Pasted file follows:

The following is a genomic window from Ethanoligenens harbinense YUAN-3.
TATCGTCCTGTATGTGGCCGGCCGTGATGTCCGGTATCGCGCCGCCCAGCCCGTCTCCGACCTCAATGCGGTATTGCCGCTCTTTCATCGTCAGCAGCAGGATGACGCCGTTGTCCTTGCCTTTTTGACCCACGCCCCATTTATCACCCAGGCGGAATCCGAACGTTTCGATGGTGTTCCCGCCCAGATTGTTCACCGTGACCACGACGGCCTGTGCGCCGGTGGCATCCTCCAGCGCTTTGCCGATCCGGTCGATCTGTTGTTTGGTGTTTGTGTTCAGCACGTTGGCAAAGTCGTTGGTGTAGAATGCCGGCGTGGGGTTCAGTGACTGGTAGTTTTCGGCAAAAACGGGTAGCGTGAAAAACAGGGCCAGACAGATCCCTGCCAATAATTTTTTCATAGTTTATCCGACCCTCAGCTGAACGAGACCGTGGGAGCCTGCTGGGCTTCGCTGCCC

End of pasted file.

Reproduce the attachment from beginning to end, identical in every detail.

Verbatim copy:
The following is a genomic window from Ethanoligenens harbinense YUAN-3.
TATCGTCCTGTATGTGGCCGGCCGTGATGTCCGGTATCGCGCCGCCCAGCCCGTCTCCGACCTCAATGCGGTATTGCCGCTCTTTCATCGTCAGCAGCAGGATGACGCCGTTGTCCTTGCCTTTTTGACCCACGCCCCATTTATCACCCAGGCGGAATCCGAACGTTTCGATGGTGTTCCCGCCCAGATTGTTCACCGTGACCACGACGGCCTGTGCGCCGGTGGCATCCTCCAGCGCTTTGCCGATCCGGTCGATCTGTTGTTTGGTGTTTGTGTTCAGCACGTTGGCAAAGTCGTTGGTGTAGAATGCCGGCGTGGGGTTCAGTGACTGGTAGTTTTCGGCAAAAACGGGTAGCGTGAAAAACAGGGCCAGACAGATCCCTGCCAATAATTTTTTCATAGTTTATCCGACCCTCAGCTGAACGAGACCGTGGGAGCCTGCTGGGCTTCGCTGCCC